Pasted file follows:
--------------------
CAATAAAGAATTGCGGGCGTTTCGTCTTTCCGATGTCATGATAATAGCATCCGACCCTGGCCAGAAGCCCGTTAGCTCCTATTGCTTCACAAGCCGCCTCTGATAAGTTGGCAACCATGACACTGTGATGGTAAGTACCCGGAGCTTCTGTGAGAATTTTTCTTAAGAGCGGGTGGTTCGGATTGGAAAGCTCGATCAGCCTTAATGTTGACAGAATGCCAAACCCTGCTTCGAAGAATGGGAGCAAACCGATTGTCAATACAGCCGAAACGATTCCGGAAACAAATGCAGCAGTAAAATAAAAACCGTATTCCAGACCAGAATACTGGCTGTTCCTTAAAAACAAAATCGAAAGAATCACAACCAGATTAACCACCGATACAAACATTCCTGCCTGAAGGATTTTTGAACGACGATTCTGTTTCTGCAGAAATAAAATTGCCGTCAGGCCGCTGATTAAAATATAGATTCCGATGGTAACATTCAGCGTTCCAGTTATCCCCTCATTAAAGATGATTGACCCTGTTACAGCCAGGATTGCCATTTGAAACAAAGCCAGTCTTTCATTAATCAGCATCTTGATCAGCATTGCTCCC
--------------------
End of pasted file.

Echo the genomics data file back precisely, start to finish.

CAATAAAGAATTGCGGGCGTTTCGTCTTTCCGATGTCATGATAATAGCATCCGACCCTGGCCAGAAGCCCGTTAGCTCCTATTGCTTCACAAGCCGCCTCTGATAAGTTGGCAACCATGACACTGTGATGGTAAGTACCCGGAGCTTCTGTGAGAATTTTTCTTAAGAGCGGGTGGTTCGGATTGGAAAGCTCGATCAGCCTTAATGTTGACAGAATGCCAAACCCTGCTTCGAAGAATGGGAGCAAACCGATTGTCAATACAGCCGAAACGATTCCGGAAACAAATGCAGCAGTAAAATAAAAACCGTATTCCAGACCAGAATACTGGCTGTTCCTTAAAAACAAAATCGAAAGAATCACAACCAGATTAACCACCGATACAAACATTCCTGCCTGAAGGATTTTTGAACGACGATTCTGTTTCTGCAGAAATAAAATTGCCGTCAGGCCGCTGATTAAAATATAGATTCCGATGGTAACATTCAGCGTTCCAGTTATCCCCTCATTAAAGATGATTGACCCTGTTACAGCCAGGATTGCCATTTGAAACAAAGCCAGTCTTTCATTAATCAGCATCTTGATCAGCATTGCTCCC